Train Hard, Cool Down, Feel Good!

Amelia Phillips

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Editors Note: This post is written by our elite performance specialist Andrew Verdon. Andrew has completed a Diploma in Exercise Science, Certificate IV in Fitness, Level 1 Strength Coaching Qualifications with ASCA. He is currently completing a Post Grad Diploma in Applied Science (Elite Sports Training) and will go on to do a Masters in Recovery.

Some recent research has further emphasized the need for a proper cool down after intense exercise. Japanese researchers looked at the effect of  light activity after an intense exercise session on rugby players. While they found it difficult to validate the of  impact any physical recovery on the players they did find the recovery work acted as a mood booster and left the players with a positive feeling afterwards.

Why would this happen? I think even though the positive benefits reported were mental there is still a  physical process going on here. I do believe a proper warm/cool down  mentally gives you a chance to “switch” off after an intense engaging workout or session.

Physically the light exercise will enable the waste products  produced (during the chemical processes of energy creation) to be removed more effectively and will flood the blood supply (including the brain) with freshly oxygenated blood.

So what is intense exercise? A very broad definition I would use is anything that gets your heart rate over around 140 bpm in a session or activity (eg a run or sports game)  or takes you to a feeling of hard exertion say over 7.5/10 if you were to score it subjectively (eg a weight session). If you do either of these invest 5 -10 minutes to warm down. I tell my athletes if they do not have time to warm down then they do not have time to “squeeze” in a training session – it’s crucial!

So make sure you include around 5 minutes of light activity (under 120 bpm) at the end of a session. This may be a walk or cycle or even a swim.

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  • Tom Parker – Free Fitness Tips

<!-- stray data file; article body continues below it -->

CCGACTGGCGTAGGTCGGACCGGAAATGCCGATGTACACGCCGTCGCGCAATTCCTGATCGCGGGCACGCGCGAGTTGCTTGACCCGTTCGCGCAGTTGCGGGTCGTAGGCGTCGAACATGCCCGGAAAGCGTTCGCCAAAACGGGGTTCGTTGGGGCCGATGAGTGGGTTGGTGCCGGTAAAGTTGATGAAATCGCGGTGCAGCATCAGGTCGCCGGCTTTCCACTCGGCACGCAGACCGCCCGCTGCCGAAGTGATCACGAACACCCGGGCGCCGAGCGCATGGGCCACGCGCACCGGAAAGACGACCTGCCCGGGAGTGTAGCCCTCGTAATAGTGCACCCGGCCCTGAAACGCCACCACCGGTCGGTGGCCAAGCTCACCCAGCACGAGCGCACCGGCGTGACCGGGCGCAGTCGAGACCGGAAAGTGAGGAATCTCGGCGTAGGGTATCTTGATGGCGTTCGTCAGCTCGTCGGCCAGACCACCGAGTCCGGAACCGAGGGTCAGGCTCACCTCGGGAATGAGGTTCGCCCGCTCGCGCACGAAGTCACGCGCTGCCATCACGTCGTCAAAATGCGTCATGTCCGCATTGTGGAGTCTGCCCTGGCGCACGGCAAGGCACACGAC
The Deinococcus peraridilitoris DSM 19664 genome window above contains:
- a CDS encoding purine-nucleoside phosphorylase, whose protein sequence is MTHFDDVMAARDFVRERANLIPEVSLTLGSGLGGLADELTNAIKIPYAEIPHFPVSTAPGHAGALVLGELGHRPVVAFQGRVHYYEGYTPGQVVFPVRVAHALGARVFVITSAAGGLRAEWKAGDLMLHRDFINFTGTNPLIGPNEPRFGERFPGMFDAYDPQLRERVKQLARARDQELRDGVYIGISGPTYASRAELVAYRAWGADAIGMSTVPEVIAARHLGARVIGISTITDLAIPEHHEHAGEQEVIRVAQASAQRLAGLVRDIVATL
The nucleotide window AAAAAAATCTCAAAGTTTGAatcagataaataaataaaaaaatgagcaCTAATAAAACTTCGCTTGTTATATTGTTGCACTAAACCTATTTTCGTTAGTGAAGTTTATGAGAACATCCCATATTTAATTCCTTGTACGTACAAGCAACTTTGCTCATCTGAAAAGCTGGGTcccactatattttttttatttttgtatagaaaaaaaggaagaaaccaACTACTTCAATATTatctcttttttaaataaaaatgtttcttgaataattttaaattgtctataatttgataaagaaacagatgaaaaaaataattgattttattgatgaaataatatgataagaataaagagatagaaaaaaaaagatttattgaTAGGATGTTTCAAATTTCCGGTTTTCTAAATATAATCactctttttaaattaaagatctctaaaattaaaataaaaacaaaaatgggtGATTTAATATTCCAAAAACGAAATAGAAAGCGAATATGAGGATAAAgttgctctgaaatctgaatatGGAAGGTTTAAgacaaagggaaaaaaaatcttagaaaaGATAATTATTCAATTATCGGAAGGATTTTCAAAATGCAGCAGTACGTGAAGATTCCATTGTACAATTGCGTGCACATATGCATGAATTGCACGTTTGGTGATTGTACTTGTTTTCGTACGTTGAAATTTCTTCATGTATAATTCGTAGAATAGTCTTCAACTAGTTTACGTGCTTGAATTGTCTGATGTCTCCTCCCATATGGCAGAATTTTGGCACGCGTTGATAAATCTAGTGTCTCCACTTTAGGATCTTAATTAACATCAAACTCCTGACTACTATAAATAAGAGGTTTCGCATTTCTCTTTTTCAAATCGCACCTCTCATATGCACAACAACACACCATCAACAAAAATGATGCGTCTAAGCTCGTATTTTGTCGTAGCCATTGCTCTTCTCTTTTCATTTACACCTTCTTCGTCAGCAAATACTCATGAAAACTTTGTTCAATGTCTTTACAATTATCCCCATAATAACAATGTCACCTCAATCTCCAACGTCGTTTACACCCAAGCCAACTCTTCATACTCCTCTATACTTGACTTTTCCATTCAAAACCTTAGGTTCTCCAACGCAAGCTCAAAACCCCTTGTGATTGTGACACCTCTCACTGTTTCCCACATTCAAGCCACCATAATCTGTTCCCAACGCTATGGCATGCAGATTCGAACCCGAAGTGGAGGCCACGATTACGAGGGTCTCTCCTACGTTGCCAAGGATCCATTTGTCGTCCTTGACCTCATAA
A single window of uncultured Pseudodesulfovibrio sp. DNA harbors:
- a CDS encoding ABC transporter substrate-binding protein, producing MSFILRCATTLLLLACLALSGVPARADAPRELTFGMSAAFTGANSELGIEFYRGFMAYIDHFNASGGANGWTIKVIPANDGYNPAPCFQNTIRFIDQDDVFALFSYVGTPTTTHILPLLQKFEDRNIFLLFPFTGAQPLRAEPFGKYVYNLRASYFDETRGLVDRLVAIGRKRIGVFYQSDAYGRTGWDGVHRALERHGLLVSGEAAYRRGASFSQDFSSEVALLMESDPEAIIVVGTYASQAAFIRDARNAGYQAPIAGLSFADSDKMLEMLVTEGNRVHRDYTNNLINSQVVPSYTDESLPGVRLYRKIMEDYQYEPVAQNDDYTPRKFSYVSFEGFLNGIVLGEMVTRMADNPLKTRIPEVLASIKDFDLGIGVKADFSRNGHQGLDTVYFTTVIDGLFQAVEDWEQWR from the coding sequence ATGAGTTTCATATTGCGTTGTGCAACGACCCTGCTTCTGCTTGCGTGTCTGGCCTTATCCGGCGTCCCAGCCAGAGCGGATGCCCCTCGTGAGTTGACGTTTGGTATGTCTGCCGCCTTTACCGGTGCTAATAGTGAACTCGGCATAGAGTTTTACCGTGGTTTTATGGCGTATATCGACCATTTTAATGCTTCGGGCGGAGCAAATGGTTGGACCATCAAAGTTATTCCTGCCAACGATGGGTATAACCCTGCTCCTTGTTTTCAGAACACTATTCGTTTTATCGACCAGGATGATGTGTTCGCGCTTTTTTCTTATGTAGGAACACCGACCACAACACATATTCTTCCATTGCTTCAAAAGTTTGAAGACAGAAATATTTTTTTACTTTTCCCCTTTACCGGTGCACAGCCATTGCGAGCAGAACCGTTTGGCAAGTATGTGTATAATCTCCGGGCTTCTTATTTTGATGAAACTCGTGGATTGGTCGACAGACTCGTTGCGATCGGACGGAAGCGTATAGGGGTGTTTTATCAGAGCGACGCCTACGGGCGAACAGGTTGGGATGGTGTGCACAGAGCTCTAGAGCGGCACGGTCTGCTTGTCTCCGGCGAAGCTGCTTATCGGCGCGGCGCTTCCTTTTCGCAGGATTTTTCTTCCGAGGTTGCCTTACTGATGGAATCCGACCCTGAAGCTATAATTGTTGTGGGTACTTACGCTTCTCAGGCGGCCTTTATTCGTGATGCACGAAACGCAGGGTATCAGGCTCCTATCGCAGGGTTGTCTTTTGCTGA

Interesting post Andrew. Do you ever incorporate static stretching as part of your cool down?

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  • Amelia Burton

    Hi Tom,
    I can’t answer for Andrew specifically, but I certainly think that static stretching is an important part of the cool down process. I still believe there should be a 3-5 min period prior to stretching which incorportates active movement to lower the heart rate, and allow the body to return to it’s normal state. After that stretching can last anywhere from 5min to 30min depending on the activity.

  • WellnessPartners

    When I was in high school, I remember that after running hard, when we got to the end of the track we had the tendency to stop and go sit down somewhere, but our sports teacher kept telling us that we needed to keep walking around for a little bit. I didn’t understand why at the time, but I do now, after reading your post.

  • Amelia Burton

    Damn those sports teachers, they think they know everything! Sometimes, just sometimes, they might be onto something….!

  • Health and fitness club Hotel in Newcastle

    I would agree. we used to warm down after circit training and listen to a mother nature CD. little stange but it did relax us and make us fell great.

  • Amelia Burton

    For a minute there I thought you meant Human Nature. Mother Nature I get… Human Nature, not so relaxing!!!

  • Mark

    Thanks Andrew …I have tried you ‘”Train hard, Coll down, Feel Good” formula and got some exciting results.

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